empty house in some soulless, half developed suburb of new houses
somewhere in the neighborhood of Houston. His wife had cleared everything
out, leaving him with a gigantic sofa which he hated. She also left a bare
bed and the basics of the kitchen. But he goes to the local diner to eat
hamburgers and drink coffee.
He is alone. Splitting
headaches. He drinks lots of beer. He notices a loud-mouthed foreigner,
perhaps drunk, at the diner making inappropriate remarks to the young
waitress. And then there is a young woman, a mother, wearing tight-fitting
clothes, grabbing his attention in the newly built house near to his,
separated by a couple of vacant lots. Eventually he winds up in her bed.
There are strange scenes. Her business-suited husband returns from some
sort of business trip or other and greets him as a friendly neighbor. But
it turns out that while the astronaut was up in space he slept with the
The loud-mouthed man at
the diner turns out to be an immigrant from Slovakia where he was a
technical assistant at an observatory. So he and the astronaut spend late
evenings out on the next weed-infested vacant lot, sitting on the sofa
which they have moved out there, drinking beer and occasionally looking at
stars through an old telescope set up on a tripod.
The astronaut meditates
about his treatment of his dead daughter. He considers that he has a
special relationship with numbers. They all have different colors for him.
And his daughter experienced that too. So he imagines that she was a
genius. But he has pushed her too far. She was supposed to go to a special
school for geniuses and devote herself to calculating astronautical
things. Despite the fact that she was a "straight A" student in her
(normal) high school, she defied him by becoming a cheerleader. And so he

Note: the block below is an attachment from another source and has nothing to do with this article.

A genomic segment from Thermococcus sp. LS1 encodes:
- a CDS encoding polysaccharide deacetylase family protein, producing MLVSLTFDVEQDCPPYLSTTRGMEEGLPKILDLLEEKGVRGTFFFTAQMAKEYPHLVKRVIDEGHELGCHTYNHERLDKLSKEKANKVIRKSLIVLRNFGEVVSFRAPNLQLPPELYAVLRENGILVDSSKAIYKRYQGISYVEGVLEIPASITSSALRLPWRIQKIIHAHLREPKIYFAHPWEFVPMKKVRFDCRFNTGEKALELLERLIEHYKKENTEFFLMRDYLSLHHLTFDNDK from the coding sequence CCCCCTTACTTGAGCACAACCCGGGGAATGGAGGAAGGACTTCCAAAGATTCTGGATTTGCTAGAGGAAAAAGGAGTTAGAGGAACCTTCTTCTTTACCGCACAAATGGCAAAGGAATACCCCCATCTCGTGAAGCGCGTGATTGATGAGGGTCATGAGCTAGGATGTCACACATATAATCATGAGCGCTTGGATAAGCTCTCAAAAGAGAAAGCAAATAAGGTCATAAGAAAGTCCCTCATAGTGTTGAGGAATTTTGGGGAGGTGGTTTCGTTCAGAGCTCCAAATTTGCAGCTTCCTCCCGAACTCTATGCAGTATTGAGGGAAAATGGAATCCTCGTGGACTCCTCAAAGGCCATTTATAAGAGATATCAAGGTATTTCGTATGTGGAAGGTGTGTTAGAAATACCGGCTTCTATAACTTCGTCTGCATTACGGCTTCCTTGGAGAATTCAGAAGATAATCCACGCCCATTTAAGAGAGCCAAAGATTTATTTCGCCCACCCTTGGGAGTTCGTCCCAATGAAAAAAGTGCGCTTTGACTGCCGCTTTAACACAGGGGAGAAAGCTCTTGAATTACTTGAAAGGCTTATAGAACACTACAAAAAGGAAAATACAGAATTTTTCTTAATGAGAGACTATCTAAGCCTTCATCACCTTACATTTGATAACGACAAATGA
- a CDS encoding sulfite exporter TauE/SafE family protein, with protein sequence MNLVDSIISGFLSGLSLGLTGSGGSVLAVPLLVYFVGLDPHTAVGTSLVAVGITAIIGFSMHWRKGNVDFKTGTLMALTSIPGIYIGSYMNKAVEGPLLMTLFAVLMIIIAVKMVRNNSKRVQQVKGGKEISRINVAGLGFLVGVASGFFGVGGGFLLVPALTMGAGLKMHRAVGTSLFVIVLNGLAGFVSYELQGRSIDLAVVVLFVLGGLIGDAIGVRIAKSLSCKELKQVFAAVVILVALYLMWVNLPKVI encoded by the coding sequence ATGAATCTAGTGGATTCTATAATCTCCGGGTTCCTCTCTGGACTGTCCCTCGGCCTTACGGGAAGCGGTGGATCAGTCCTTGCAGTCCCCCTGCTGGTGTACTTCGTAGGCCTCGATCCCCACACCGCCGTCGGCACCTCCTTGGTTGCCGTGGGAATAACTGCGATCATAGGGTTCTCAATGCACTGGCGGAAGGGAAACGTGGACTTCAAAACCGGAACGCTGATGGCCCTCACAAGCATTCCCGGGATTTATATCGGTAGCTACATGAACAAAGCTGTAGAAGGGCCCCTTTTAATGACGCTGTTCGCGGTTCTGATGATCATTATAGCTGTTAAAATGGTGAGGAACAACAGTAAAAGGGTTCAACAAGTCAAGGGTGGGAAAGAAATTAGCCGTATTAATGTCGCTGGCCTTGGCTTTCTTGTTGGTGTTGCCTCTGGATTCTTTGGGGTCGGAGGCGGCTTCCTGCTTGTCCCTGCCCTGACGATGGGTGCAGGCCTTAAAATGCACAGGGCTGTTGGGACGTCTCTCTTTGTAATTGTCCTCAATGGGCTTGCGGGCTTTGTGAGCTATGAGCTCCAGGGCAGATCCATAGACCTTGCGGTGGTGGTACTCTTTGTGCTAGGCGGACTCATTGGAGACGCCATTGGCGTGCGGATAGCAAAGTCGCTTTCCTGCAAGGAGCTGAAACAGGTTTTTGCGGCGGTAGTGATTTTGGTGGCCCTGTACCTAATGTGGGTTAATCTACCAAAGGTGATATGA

went off to space, endlessly circling the world, and she drove her car
into tree, having had too much to drink.
This depressing story was
redeemed by the idea of floating through space.
by Michael Ondaatje
This one takes place in
England just after the Second World War. The story is narrated by
Nathaniel, who is at first 14 years old. We are not told what the family
was doing during the war, but now his parents tell Nathaniel and his
sister that they will be leaving for some time, going to the Far East.
Singapore or something. The father leaves, the mother stays on for a few
extra weeks and then leaves as well. They are not left alone at home.
Instead various strange characters seem to inhabit the house.
Nathaniel takes on a few
odd jobs. He washes dishes and gets to know a waitress a few years older
than himself and we learn of his erotic introduction to sexual affairs.
One of the strange characters about the house is given the name of The
Darter, and he seems to be involved in smuggling greyhounds into England
in the dead of night in order to manipulate the dog races. Nathaniel
becomes very much part of The Darter's affairs, eventually thinking of
him as a kind of replacement for his father.
Suddenly Nathaniel and
his sister are attacked by some unexplained, mysterious people, and all
the mysterious people who had been living at his house, together with
his mother who appears from nowhere, save both his sister and him.
Then the story
progresses 10 or 15 years to the late 1950s. Nathaniel has been
recruited into the British Secret Service. He works in a mysterious,
anonymous office building in London, working in the archives. He
secretly looks up the files on his mother. The story is that after the
end of the war she was involved in covering up the war crimes committed
by the British, eliminating people who might prove to be an
embarrassment to future British history.
Well, the book was
nicely written and it was fun to read of Nathaniel's adolescent
adventures. The rest was a bit too mysterious for me. Undoubtedly
though, such things are true to life.
Michael Ondaatje is the
author of The English Patient, which was made into a famous movie. I did
see the beginning of the movie on television years ago, but after a half
hour, the arrogance of the main character put me off and I stopped